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Salvete<br>
<br>
Gaius Valerius Tacitus Hibernicus, Centurio<br>
LEGIO IX HISPANA COH III EXPG CEN I HIB<br>
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Vexillatio I: Los Angeles, Riverside, Orange, San Diego, Camp Pendelton<br>
Vexillatio II: Texas, Arizona, New Mexico, Colorado, Nebraska<br>
Vexillatio III: Washington, Okinawa , Northern California<br>
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www.legio-ix-hispana.org<br>
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Sean Richards<br>
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Hibernicus

LEGIO IX HISPANA, USA

You cannot dig ditches in a toga!

[url:194jujcw]http://www.legio-ix-hispana.org[/url]
A nationwide club with chapters across N America
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#26
Avete, fratres!<br>
<br>
At Legio VI, our own Diogenes (Arick Greenberg), who built the world's first M.C. Bishop-model Newstead cuirass, has been using entirely period methods of keeping it clean for the past few months. He rubs it down with olive oil every couple of weeks, and rubs off rust spots with an oily rag impregnated with sand. At our recent beach march, his lorica was the cleanest of any of ours, with a nice satin silver finish to the steel areas. OK, he did smell a bit like an Italian delicatessen as we marched in the sun, but still, he looked great, with nary a spot of rust (I'll have to check in to see how the salt spray from the ocean affected his baby).<br>
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Interestingly, we've discovered the more "polished" a lorica is, the easier it rusts. When we uncrated our Albion Corbridge A cuirass, which comes with a factory polished surface, it was about half covered in rust-- yeechhh! In contrast, our other cuirasses, which had been given a satin finish and covered with a light film of oil after Fort Mac, were pretty much clean. Needless to say, we "satinized" the Albion cuirass right away.<br>
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Those who support a blued or blackened finish for Roman armor lack any historical evidence, literary, epigraphic or pictoral, on which to base their claim (in fact, all the available evidence indicates a silvery finish!), so they fall back on "well, it must have been this way because, otherwise, armor rusts and it takes too long to keep it clean. They didn't have time for all that maintenance."<br>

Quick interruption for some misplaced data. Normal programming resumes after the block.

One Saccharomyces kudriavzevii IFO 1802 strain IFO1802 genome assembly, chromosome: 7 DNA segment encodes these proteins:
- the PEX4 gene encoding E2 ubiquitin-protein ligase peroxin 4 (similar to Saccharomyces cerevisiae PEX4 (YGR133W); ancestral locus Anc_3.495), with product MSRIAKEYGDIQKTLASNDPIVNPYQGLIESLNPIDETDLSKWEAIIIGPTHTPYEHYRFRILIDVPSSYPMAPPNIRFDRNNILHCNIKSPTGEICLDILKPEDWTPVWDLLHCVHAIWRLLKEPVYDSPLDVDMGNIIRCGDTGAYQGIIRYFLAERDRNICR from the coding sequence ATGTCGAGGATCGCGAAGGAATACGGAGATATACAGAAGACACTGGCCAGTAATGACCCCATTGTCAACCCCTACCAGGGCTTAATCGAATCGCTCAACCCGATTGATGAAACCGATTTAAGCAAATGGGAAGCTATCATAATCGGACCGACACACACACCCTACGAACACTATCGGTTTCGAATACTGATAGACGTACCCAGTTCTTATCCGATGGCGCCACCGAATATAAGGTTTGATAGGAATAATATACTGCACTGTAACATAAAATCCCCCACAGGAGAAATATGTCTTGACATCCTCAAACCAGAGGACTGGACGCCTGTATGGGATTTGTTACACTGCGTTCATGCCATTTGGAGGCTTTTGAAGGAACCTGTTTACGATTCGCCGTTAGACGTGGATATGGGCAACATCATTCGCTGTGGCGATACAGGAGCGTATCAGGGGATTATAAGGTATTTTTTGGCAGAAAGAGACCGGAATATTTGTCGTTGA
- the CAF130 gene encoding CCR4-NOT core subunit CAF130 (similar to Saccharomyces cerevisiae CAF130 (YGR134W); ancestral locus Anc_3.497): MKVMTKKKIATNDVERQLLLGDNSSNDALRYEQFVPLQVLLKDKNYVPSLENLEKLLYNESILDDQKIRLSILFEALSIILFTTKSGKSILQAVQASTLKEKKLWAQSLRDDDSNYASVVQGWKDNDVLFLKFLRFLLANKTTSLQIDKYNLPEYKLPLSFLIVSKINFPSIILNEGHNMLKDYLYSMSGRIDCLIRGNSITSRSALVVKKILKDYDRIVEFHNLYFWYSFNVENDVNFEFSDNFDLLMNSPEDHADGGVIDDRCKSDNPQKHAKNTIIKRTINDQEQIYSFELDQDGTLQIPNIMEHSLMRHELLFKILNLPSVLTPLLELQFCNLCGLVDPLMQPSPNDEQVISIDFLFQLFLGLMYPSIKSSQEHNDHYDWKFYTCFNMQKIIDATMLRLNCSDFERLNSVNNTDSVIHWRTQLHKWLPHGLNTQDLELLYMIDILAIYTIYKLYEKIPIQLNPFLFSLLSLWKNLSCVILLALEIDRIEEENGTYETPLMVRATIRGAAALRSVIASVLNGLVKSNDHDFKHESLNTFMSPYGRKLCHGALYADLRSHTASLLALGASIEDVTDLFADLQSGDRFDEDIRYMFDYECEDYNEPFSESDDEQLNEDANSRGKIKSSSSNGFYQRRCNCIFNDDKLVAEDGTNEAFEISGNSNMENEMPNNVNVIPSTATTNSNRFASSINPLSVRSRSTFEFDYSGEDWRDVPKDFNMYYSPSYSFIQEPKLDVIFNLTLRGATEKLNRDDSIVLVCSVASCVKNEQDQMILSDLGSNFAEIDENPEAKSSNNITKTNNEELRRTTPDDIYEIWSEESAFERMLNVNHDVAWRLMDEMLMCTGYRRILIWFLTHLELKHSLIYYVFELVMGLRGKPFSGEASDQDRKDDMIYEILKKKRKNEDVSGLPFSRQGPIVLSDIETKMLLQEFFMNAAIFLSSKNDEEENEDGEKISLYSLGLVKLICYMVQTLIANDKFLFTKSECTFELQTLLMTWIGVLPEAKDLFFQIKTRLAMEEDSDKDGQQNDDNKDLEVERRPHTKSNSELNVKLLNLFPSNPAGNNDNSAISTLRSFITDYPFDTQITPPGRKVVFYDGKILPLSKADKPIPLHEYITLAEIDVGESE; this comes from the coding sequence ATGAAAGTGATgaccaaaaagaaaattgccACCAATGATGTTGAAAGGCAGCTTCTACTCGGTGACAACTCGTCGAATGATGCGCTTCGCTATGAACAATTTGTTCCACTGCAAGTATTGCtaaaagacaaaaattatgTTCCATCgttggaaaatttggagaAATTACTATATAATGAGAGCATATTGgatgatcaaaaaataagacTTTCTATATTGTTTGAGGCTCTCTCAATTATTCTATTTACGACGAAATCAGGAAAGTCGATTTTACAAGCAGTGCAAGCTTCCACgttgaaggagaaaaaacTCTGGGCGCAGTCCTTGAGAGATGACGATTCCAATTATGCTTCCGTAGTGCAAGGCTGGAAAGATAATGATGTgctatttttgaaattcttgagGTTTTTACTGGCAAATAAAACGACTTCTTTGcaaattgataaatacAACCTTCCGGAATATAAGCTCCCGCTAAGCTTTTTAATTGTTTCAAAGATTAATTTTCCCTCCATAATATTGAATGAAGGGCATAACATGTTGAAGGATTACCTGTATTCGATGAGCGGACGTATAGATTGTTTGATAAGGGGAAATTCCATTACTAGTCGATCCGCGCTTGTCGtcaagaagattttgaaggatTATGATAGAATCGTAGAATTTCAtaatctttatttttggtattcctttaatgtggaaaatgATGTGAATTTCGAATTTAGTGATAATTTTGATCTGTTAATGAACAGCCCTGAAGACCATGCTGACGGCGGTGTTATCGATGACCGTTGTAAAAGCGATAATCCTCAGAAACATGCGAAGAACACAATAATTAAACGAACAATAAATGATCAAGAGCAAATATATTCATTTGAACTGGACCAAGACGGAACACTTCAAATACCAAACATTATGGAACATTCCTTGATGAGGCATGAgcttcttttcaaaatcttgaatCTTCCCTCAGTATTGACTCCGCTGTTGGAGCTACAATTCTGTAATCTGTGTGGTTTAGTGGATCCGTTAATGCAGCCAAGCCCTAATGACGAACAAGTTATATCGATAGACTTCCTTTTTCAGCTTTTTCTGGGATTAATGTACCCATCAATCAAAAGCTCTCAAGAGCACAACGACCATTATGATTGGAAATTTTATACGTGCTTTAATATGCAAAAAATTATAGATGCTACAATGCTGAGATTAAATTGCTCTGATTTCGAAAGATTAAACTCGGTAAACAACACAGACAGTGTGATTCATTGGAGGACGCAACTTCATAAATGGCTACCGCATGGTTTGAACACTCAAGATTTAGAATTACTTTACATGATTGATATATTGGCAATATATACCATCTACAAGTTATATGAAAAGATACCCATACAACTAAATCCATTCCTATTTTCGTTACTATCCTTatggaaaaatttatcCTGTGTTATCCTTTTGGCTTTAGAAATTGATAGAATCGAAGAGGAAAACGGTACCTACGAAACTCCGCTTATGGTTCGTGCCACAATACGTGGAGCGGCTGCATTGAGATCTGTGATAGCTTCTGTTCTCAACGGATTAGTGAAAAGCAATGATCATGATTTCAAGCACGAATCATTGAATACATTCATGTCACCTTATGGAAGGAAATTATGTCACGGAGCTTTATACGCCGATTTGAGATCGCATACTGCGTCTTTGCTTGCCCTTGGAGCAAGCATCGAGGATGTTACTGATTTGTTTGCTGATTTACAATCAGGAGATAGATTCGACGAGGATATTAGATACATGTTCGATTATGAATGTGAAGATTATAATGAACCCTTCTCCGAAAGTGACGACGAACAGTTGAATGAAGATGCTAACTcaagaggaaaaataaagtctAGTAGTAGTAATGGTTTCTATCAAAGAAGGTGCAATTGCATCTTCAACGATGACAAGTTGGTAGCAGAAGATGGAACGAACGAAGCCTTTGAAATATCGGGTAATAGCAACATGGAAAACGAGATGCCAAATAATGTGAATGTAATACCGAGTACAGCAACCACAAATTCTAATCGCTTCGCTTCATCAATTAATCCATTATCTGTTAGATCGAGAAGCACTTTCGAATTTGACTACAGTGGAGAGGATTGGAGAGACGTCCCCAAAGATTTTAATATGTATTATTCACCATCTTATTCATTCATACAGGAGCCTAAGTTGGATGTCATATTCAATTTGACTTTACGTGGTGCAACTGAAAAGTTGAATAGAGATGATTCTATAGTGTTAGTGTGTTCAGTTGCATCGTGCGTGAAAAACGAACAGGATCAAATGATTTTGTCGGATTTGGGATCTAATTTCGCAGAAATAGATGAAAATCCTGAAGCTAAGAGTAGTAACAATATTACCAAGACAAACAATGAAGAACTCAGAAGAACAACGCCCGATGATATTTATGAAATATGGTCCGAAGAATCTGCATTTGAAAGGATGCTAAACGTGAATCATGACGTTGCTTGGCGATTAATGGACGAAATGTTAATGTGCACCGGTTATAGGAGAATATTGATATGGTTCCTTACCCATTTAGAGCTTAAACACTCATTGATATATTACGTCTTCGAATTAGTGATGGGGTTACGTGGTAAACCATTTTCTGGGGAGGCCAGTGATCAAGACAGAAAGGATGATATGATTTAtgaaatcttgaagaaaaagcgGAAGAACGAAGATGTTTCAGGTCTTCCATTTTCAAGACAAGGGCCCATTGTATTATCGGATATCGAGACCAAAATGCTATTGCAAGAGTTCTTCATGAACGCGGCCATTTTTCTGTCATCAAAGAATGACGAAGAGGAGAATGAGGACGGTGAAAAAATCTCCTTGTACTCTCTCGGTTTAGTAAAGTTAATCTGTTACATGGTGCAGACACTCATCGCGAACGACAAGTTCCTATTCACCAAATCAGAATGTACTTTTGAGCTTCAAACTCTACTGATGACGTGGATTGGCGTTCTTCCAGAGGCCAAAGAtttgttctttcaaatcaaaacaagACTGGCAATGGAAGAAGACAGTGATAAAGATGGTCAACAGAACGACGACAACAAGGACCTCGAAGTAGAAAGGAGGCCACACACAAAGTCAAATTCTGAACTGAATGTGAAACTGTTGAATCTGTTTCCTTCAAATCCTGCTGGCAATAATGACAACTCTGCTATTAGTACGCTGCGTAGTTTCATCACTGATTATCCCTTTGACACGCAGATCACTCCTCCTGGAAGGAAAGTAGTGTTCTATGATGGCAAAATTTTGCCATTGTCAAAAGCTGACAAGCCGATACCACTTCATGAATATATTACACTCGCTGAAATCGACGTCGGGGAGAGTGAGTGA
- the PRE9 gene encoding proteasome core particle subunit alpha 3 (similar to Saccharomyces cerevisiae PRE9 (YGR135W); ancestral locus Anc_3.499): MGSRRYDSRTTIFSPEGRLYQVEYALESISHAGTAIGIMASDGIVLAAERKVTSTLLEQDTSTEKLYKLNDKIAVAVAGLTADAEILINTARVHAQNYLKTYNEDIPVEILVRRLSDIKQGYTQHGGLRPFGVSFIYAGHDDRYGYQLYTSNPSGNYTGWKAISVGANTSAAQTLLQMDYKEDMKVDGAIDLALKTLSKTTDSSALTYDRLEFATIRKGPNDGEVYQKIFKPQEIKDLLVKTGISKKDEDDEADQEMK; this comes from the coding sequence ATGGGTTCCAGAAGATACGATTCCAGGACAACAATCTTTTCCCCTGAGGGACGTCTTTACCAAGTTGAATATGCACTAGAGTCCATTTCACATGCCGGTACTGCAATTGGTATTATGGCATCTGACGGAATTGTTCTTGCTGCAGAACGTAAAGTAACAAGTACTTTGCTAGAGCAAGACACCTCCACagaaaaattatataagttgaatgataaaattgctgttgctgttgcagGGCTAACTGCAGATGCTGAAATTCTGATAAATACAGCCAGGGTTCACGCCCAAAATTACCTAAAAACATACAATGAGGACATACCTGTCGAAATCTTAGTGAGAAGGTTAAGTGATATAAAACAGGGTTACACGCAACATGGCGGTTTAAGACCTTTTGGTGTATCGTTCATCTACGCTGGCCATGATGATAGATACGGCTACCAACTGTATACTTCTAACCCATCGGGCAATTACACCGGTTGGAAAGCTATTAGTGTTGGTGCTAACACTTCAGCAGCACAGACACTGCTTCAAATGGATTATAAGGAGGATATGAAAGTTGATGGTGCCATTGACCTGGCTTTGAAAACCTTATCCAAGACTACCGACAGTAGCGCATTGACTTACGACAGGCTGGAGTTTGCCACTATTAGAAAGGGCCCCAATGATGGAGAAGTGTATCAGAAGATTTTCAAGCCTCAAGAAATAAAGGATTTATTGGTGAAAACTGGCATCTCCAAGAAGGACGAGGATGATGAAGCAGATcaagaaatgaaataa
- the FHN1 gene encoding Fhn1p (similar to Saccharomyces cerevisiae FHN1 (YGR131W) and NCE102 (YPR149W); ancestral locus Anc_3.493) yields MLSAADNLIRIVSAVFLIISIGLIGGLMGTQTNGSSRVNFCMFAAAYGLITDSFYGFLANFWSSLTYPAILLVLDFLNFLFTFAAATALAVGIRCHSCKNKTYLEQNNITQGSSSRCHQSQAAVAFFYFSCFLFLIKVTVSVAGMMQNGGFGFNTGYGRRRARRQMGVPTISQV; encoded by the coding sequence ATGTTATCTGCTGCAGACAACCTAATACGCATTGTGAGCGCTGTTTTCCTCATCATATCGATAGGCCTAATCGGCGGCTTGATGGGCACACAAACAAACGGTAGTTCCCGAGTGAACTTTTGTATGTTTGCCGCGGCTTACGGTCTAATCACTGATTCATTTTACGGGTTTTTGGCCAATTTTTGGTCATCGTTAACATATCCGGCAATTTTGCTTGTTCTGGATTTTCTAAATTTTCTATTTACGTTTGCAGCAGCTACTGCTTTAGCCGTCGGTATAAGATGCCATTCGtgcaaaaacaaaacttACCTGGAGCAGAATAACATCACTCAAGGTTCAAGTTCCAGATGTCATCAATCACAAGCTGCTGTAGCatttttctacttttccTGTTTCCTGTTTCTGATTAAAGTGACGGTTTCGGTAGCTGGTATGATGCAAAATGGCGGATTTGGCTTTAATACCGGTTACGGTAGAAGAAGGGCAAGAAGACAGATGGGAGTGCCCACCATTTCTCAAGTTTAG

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In fact, if you consider the era the lorica segmentata was in use-- ca. 10 BC to AD 250 or so, Roman soldiers had oodles of time on their hands. Until the very end of that period, the Empire was at peace 80-90% of the time, with sporadic outbursts of conflict. Roman legions were mostly stationed at fixed locations and moved around rarely. As Matt noted, the main problem was not finding time to do all the things soldiers need to do, but finding enough for them to do to fill their time! Keeping their armor clean and rust-free would have occupied only a tiny amount of this time.<br>
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As far as cloth being too expensive to use as rags on armor, come on-- isn't that a bit of a stretch? With tunics being replaced every month or so (as recently discovered records indicate, soldiers received on average 8 tunics per year), there must have been lots of scrap cloth around.<br>
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The lorica segmentata is the perfect form of armor for a soldier in a largely peacetime army. It's interesting to note that when warfare starts to become endemic in the mid-third century, the lorica segmentata abruptly falls out of use. I think this is because an army constantly on the move, constantly fighting battles, has far less time to devote to simple maintenance, not only keeping the rust off, but fixing busted leathers, hinges, hooks, etc. Better just to throw on a good old, reliable mail shirt or an easy-to-fix scale lorica than fuss with the maintenance-intensive segmentata.<br>
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Veritas et vita,<br>
<br>
T. Flavius Crispus<br>
Legio VI Victrix Pia Fidelis<br>
California, USA<br>
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<p></p><i></i>
T. Flavius Crispus / David S. Michaels
Centurio Pilus Prior,
Legio VI VPF
CA, USA

"Oderint dum probent."
Tiberius
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#27
Excellent points Flavius! Well said.<br>
<br>
And Decimus, I am too busy polishing my armor to build a time machine.... <p>Magnus/Matt<br>
Legio XXX "Ulpia Victrix" Coh I<br>
<br>
"I know I was born, and I know that I'll die. But the in between is mine."<br>
<br>
- Number of posts: current +1248</p><i>Edited by: <A HREF=http://pub45.ezboard.com/bromanarmytalk.showUserPublicProfile?gid=tiberiuslantaniusmagnus>tiberius lantanius magnus</A> at: 8/16/03 5:49 am<br></i>
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#28
Avete omnes!<br>
<br>
Just a couple of points - of course a highly polished Lorica rusts more quickly - more metal lattice edges with openings for oxygen to interact with the iron content = more rust. Satin finish wil retain other particles (dust, oil etc) and will allow less oxygen-iron interaction. Less rust.<br>